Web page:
A little over 100 years ago, Congress enacted the first U.S. pesticide law. The Insecticide Act of 1910 put labeling guidelines in place to protect farmers from unscrupulous vendors attempting to sell pesticide products that didn’t perform as advertised.
To this day, we control pesticides through a system of registration and labeling, with a primary goal of getting products to market. The result? Each year, more than 680 million pounds of pesticides are applied to agricultural fields across the country. This 2007 figure—the most recent government estimates available—climbs to more than a billion when common non-agricultural pesticide uses are included.
We believe this is too much. Ever-stronger science shows that even at low levels of exposure, many of these chemicals are harmful to human health—and children’s developing minds and bodies are particularly vulnerable. It is also increasingly clear that alternative, less chemical-intensive approaches to farming are not only viable, but would strengthen the resilience of agricultural production.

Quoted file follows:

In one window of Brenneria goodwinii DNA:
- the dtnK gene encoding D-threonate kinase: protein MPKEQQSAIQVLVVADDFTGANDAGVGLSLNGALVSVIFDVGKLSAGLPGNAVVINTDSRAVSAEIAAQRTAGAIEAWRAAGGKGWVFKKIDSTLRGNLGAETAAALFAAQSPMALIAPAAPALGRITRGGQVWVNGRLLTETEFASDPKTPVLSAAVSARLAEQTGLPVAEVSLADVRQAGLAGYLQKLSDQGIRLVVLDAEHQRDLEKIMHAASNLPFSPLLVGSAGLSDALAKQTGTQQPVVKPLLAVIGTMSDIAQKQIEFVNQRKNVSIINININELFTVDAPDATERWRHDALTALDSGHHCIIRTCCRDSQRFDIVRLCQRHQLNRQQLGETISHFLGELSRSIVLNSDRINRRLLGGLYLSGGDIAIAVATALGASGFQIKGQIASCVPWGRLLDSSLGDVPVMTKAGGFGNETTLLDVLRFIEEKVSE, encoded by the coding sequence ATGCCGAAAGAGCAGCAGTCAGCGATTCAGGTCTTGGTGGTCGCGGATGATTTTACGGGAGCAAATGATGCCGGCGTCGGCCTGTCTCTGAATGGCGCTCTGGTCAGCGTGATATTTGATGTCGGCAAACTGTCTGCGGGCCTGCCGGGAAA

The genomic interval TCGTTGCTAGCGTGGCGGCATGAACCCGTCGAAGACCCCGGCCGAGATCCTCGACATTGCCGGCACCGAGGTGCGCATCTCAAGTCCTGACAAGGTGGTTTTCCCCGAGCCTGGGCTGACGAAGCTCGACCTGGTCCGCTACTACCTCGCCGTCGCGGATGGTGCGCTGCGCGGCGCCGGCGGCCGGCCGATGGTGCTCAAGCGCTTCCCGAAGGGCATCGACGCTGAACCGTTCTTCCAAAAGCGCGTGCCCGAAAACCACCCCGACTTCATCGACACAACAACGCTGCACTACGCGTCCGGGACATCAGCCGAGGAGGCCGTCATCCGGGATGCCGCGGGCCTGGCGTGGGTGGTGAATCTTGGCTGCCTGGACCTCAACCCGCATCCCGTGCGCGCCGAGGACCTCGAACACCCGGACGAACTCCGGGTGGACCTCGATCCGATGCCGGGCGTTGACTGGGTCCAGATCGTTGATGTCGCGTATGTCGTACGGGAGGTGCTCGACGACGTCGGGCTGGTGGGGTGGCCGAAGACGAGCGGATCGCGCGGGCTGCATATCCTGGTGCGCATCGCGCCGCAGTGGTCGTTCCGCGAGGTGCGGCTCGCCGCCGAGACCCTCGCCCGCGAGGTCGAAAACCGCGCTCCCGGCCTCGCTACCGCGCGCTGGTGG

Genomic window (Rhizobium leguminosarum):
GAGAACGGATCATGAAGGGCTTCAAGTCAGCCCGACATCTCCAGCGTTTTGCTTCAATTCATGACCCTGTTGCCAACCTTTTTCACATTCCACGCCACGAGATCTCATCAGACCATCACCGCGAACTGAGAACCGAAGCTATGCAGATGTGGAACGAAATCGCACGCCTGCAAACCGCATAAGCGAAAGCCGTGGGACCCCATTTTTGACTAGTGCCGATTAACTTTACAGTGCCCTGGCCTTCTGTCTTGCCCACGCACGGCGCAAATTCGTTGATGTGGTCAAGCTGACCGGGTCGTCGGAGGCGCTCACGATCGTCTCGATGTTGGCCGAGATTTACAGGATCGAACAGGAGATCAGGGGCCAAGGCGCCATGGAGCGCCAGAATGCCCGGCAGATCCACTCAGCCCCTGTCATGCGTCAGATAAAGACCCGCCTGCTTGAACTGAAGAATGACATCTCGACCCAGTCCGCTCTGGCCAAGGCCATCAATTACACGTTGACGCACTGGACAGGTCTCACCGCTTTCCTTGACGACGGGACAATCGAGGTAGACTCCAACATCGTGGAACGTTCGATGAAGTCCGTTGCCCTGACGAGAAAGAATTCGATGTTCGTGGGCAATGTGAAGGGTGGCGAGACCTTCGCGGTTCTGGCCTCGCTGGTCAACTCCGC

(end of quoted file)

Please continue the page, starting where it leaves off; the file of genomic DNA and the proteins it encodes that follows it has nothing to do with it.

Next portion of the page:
Put simply, there is no need for our food and farming system to put our children’s health at risk from chemical exposure.
1. Widespread Use & Exposure
2. Rural Children on the Frontline
3. Increasing Cancer Risk
4. Altering Brain Development
5. Four Farming States in Focus
6. Time for a Healthier Food System
Appendix A: Key Study Summaries
• Asthma & respiratory function
• Birth defects & birth outcomes
• Brain & nervous system harms
• Childhood cancer
• Diabetes & obesity
• Reproductive harms
Appendix B: Glossary of Key Terms
Appendix C: Top Pesticides Used
Appendix D: Online Resources
Read and download the full report, Kids on the Frontline, How pesticides are undermining the health of rural children, May 2016 Pesticide Action Network North America.